Adam Bennett

Adam is a political reporter for the New Zealand Herald.

Kenyan bus crash: School waits for contact

Caitlin Dickson, 19, was one of four people to die in the crash. Photo / Christine Cornege
Caitlin Dickson, 19, was one of four people to die in the crash. Photo / Christine Cornege

Kenyan authorities are yet to make contact with Bethlehem College since it was revealed an 18-year-old was behind the wheel of a minivan that crashed, killing three New Zealanders and a Kenyan man.

An independent inquiry launched by Tauranga's Bethlehem College will investigate who knew the drivers were switched shortly before the crash nearly two weeks ago, and why former student David Fellows was allowed to drive before the van rolled during the school's visit to Kenya for a volunteer project this month.

Kenyan man Christopher Mmata was originally thought to have been behind the wheel when the van crashed.

The college revealed on Monday that he had swapped places with Mr Fellows shortly before the incident.

Mr Mmata died in the crash, along with former Bethlehem College student Caitlin Dickson, 18, and Brian and Grace Johnston.

Bethlehem College's board of trustees chairman Greg Hollister-Jones today (Thur) told Firstline Kenyan authorities had not been in touch with the school.

"It is important that the proper channels are followed here and our relationship is with Mfat (Ministry of Foreign Affairs and Trade) and if the New Zealand police want to speak to us, with them."

Mr Hollister-Jones yesterday said the inquiry would investigate where and when Mr Fellows began driving, what the arrangement was for him to take over from Mr Mmata, and who was aware of it.

There has already been conflicting evidence about what happened after the crash, with the school's Kenyan liaison representative Calvine Ominde denying he told Mr Fellows to keep quiet about the driver swap.

Mr Ominde, who works with the volunteer project the school was involved with, said he felt "blamed" for a cover-up he knew nothing about.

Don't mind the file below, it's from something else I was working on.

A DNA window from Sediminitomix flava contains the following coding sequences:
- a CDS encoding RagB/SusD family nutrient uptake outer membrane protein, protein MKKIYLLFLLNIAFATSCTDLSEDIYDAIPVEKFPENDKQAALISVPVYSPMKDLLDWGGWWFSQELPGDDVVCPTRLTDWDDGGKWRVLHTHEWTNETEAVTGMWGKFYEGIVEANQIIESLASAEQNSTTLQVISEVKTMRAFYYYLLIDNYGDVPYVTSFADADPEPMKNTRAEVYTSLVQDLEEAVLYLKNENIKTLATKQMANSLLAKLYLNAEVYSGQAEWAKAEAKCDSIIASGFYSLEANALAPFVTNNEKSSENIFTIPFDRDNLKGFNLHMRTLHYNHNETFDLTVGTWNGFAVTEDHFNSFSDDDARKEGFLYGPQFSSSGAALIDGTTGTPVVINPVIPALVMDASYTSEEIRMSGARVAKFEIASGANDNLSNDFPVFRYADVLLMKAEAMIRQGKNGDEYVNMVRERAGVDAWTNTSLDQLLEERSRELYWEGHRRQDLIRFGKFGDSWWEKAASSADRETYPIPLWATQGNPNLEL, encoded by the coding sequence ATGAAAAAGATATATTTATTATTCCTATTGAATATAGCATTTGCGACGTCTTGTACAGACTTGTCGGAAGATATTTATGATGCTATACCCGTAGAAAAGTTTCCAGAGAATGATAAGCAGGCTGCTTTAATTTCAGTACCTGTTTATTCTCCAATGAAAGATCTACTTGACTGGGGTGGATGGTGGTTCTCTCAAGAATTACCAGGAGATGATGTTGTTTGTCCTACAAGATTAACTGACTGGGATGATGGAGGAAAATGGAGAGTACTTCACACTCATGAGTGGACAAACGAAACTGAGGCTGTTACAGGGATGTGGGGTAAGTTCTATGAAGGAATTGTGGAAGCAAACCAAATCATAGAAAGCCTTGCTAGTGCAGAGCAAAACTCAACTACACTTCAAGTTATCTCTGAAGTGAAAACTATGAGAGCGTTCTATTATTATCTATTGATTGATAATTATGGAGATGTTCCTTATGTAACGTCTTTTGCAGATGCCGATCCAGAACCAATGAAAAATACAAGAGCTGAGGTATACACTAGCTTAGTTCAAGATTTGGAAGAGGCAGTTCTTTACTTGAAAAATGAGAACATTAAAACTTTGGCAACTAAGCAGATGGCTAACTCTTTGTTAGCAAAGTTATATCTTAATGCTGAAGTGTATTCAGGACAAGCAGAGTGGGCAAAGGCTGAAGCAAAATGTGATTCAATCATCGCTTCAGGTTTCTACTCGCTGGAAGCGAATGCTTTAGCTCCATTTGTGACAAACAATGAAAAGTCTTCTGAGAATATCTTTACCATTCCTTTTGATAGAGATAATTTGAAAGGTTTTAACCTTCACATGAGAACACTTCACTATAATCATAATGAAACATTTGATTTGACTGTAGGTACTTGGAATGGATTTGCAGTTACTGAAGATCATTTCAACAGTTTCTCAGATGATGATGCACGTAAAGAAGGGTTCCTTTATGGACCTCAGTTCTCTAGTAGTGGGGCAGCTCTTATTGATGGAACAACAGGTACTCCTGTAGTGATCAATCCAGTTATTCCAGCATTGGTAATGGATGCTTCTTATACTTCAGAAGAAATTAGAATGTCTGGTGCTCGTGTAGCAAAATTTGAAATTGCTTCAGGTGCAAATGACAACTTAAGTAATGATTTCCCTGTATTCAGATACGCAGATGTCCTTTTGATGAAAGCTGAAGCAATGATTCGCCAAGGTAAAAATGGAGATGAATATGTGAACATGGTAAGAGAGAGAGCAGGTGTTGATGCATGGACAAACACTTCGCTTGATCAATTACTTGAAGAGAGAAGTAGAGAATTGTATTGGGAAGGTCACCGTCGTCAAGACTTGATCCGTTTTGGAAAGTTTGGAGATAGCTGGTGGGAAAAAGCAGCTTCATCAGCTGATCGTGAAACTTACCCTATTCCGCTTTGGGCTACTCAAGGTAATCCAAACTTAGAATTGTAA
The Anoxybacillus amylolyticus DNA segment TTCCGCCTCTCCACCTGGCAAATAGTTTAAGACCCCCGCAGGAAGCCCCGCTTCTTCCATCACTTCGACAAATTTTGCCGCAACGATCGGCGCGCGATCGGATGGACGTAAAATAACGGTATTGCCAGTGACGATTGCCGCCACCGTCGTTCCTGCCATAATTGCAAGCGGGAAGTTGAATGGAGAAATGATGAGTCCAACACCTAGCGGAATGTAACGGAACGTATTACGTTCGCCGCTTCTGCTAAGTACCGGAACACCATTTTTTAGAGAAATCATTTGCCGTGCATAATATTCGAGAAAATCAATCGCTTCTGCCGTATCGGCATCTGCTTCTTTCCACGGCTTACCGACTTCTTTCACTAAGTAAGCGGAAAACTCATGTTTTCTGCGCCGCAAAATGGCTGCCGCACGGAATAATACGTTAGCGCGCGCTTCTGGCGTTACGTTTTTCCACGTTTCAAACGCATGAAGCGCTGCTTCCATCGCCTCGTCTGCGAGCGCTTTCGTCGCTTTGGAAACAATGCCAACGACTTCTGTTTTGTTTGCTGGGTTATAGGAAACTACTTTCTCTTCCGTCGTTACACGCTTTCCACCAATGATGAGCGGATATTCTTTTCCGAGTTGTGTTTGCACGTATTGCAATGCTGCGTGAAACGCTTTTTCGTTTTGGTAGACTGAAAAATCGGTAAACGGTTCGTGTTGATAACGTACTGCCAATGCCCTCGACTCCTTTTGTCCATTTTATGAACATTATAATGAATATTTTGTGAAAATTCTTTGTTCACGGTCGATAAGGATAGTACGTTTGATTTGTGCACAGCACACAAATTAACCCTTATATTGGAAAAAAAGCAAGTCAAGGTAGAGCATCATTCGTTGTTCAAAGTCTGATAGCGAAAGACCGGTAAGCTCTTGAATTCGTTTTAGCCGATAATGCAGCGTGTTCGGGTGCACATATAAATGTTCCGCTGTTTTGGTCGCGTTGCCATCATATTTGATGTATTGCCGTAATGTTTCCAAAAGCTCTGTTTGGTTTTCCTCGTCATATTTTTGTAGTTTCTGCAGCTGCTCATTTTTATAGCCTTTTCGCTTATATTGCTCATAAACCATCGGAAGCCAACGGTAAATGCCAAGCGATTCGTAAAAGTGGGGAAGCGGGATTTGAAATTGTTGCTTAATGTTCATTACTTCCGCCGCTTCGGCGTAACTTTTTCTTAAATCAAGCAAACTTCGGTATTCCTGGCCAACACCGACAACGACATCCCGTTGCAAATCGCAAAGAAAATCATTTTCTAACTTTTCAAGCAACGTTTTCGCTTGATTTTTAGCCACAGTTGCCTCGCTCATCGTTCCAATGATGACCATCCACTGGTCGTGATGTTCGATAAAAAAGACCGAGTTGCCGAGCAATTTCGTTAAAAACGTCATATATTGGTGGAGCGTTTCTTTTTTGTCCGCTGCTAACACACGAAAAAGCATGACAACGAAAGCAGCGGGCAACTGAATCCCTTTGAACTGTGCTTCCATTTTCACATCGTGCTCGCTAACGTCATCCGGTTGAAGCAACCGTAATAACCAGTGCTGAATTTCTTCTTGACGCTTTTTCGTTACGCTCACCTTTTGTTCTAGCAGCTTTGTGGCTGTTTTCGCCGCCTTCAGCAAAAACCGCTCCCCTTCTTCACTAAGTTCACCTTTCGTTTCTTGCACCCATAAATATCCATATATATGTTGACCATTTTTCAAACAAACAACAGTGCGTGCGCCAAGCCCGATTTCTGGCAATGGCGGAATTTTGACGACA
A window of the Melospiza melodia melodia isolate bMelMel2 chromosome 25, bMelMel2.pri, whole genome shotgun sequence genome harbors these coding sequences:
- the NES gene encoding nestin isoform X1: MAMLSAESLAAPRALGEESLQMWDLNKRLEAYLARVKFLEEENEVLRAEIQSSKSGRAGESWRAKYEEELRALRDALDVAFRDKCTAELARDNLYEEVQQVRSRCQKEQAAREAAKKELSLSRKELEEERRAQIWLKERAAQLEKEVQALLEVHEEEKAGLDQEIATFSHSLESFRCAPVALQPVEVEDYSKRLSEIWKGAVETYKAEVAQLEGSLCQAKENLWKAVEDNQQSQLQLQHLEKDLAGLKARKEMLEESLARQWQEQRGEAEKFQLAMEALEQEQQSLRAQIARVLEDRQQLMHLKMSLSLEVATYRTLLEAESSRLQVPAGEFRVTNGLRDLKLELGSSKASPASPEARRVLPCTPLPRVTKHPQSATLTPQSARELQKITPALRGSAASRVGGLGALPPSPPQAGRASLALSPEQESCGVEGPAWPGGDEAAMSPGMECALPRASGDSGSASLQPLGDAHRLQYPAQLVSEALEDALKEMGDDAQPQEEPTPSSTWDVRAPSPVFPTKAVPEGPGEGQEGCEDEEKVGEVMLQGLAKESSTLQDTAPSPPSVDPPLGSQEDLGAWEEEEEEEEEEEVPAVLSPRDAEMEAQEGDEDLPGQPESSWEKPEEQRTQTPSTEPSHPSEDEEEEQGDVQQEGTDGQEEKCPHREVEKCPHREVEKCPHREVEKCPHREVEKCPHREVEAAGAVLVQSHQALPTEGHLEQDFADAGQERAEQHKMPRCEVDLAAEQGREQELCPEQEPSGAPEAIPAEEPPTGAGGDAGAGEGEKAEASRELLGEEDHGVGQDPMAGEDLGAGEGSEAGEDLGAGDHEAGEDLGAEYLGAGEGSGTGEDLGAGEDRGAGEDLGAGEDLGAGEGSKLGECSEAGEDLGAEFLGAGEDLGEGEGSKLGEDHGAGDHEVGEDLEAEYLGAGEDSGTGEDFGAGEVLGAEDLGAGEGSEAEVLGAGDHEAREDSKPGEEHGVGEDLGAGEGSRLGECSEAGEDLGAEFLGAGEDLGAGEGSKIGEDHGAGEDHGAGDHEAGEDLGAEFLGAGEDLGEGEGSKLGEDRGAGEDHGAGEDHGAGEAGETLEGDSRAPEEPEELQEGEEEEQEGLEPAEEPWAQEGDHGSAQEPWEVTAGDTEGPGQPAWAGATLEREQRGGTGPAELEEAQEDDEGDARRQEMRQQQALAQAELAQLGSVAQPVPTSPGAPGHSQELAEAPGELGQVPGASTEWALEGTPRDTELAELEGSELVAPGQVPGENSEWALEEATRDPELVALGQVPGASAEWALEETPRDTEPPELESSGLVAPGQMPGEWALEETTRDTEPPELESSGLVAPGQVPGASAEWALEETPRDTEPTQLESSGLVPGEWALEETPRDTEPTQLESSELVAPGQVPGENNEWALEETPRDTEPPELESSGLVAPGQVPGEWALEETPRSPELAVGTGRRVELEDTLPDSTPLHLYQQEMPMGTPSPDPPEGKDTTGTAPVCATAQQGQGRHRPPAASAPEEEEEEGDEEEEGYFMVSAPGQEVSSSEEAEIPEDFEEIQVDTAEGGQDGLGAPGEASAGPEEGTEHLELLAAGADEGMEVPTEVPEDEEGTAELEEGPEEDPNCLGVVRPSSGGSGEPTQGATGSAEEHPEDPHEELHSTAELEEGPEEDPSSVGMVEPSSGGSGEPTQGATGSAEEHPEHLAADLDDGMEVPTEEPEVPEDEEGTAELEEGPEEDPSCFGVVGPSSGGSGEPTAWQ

Mr Hollister-Jones said: "The purpose of the investigation is to get accurate information around the driver swap and what followed after the crash."

The terms of reference were still to be finalised and Mr Hollister-Jones said they would consider whether a private investigator would travel to Kenya to interview witnesses.

Mr Hollister-Jones would not comment on what was allegedly said between Mr Ominde and Mr Fellows.

Bethlehem College principal Eoin Crosbie said yesterday that Mr Fellows had been told by Mr Ominde to keep quiet about the driver swap until after the 18-year-old had returned to New Zealand.

Mr Ominde, speaking from Kenya yesterday, told TV3`s Firstline that he did not know there had been a driver swap, and he did not understand why he was being blamed for a cover-up.

"I hear there's a lot of news saying that I covered up for this. Why should I cover up for this when I'm mourning the death of my friend [Mr Mmata]?" Mr Ominde said.

Mr Hollister-Jones today said he expected the school would talk to Mr Ominde.

"He'll be a source of information about what happened before because he last saw Christopher driving as we're told and he was first on the scene and he assisted our tour party at the scene and in the hospital that followed."

Mr Hollister-Jones did not know whether Mr Fellows could be extradited to Kenya to face charges, but said "we would obviously be concerned about that".

"From the beginning we encouraged David to obtain legal advice and facilitated that and I know that he's done that."

Read more: Professor says Kenya crash driver right to keep quiet

- APNZ

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